Question of the Day|
Are we losing our merit based economy?
a) Yes, with the excuse that those on top "did not build it on their own."
b) No, the successful are getting fully rewarded for their lifelong efforts.
Design on the passing world to turn thine eyes,
And pause awhile from letters to be wise;
There mark what ills the scholar's life assail,
Toil, envy, want, the patron, and the jail,
See nations slowly wise, and meanly just,
To buried merit raise the tardy bust
The nation is struggling with the idea that envy can be the same as toil and that a man's hard-earned riches can be taken and distributed to the masses. The same people that think American millionaires (80 to 95% of all millionaires depending on the source) didn't "build" their own wealth somehow believe a thug that kills someone didn't do that either-it was the "gun's" fault. (Last week the New York Daily News wrote a flattering story on the Son of Sam who they portray as a changed man whose wisdom now extends to the elimination of guns. Sick!!!) Watching this battle of values and responsibility versus unaccountability and irresponsibility is difficult and scary.
I will never accept that the person that sacrifices so much to become successful is somehow in debt to the person that mostly sleepwalks through life.
Now this battle moves to another level. With the selection of Paul Ryan as Mitt Romney's running mate, those that champion confiscation of wealth over individual accountability have the perfect straw man. Of all the congressmen, senators and political parties, and of course the president, only Ryan has sat down and thoughtfully put together a plan to make sure America remains great by making tough choices now. His plan is designed to save America's social safety net as well as keeping its military the strongest in the world. But those looking to save massive food stamp distribution, massive welfare rolls and socialistic taxes will throw up grandma losing benefits as a cover not unlike putting up policemen and teachers when it's time to cut waste in local governments.
This is a nation of merit for now. It's hard to become a successful business person by accident and no sweat. It's hard to climb the corporate ladder if you are in at nine and out at five every day ... and never finish the year with unused vacation days. Yet, in this new (un)American movement, people come back from vacation looking for more money or fret in rush hour traffic about the lack of upward mobility. The nation is moving at a fraction of its ability and the only reason it's moving forward is because we already have an economy built to last.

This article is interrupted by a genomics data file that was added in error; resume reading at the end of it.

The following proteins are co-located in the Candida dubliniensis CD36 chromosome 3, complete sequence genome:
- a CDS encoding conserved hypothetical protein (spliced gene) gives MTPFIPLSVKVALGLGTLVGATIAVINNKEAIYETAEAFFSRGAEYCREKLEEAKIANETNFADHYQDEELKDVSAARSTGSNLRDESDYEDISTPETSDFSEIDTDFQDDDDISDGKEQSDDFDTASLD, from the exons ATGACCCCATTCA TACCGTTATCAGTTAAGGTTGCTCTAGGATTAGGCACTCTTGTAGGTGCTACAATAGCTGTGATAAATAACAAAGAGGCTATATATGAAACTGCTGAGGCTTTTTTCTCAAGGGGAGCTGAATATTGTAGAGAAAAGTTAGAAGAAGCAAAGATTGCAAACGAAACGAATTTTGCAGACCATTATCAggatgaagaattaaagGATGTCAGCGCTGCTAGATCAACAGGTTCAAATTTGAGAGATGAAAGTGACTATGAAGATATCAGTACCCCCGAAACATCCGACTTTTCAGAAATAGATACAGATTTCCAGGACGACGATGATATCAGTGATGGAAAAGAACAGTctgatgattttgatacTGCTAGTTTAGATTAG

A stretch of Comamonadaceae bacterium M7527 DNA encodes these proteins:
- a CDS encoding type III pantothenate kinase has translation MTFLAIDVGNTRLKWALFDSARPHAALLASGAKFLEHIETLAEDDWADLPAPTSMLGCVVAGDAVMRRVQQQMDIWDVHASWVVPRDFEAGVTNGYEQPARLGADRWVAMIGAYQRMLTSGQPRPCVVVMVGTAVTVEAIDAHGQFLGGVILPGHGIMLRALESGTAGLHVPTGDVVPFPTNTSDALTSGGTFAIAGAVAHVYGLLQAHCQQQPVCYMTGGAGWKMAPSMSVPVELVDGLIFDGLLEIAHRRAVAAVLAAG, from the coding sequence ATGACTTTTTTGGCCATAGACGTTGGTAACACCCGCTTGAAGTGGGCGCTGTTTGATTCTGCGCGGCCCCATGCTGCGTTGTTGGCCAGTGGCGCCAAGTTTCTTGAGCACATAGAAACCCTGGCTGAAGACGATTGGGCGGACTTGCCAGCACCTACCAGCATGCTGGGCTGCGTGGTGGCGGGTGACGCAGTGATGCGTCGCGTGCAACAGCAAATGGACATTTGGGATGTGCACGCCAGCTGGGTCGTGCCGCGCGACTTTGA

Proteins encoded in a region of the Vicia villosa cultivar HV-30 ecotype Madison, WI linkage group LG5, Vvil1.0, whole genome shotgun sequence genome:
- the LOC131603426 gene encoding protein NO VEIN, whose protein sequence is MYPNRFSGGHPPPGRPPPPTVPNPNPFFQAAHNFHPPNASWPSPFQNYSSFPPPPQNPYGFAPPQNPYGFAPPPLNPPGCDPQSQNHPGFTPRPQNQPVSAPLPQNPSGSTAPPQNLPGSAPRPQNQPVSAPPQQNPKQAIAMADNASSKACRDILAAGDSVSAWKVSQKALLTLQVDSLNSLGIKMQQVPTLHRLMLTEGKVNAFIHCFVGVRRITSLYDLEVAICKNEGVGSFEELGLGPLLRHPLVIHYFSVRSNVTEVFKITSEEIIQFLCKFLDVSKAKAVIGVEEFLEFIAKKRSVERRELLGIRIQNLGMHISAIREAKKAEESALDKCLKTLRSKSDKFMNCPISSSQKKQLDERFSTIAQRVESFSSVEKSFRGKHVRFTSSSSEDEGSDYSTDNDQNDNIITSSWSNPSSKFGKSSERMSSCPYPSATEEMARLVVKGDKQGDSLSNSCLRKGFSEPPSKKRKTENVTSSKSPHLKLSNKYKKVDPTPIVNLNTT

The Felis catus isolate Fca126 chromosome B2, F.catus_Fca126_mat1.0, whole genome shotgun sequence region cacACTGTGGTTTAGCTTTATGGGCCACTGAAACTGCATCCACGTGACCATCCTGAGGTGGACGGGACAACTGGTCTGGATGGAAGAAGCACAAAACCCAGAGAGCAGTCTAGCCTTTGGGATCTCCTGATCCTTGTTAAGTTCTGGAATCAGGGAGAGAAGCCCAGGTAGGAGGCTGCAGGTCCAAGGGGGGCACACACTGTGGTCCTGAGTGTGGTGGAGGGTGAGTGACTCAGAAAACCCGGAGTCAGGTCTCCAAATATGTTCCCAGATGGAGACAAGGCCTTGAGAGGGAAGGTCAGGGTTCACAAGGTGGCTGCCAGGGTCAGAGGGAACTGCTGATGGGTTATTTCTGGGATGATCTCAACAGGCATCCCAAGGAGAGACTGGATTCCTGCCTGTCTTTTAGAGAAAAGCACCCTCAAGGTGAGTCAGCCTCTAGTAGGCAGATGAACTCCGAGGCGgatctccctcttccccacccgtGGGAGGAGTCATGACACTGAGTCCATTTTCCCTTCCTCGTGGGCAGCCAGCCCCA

In "Young Guns," Paul Ryan speaks of an America in which hard work was rewarded and slacking off penalized. When he was a kid, for just on B on his report card his allowance was cut to $2.00 from $4.00 and for a C he got nothing at all. In President Obama's world, the A student is greedy and must pay a price while the B student is still too high and the C student is the victim of something and even his laziness is a byproduct of something nefarious by the A student. So that $4.00 allowance is chopped up with the A student holding $1.50 the B student $1.50 and C student $1.00 - and even that would be seen as a compromise that's still unfair to the underachiever.
Merit is being buried ... along with it America, too.
I talked a lot during the first four months of the year about the stealth rally, perhaps stealthiest in history, we'll its back. Like anything this big and stealthy the key lies in the fact that the market isn't making a lot of noise. Volume is anemic and headlines are focused elsewhere. The household names outside of Apple aren't making a lot of news and our domestic economy certainly isn't robust enough to make people think of the stock market. Of course, it's mid-August, too, and while the economy isn't hot the weather is idyllic across the nation today. There is a ton of news out this week that could shake things up, possibly adding justification to the rally or justification for taking another day off to savor the sun.
Retail sales tomorrow coupled with results from several retailers will set the tone. We also get reads on manufacturing and housing.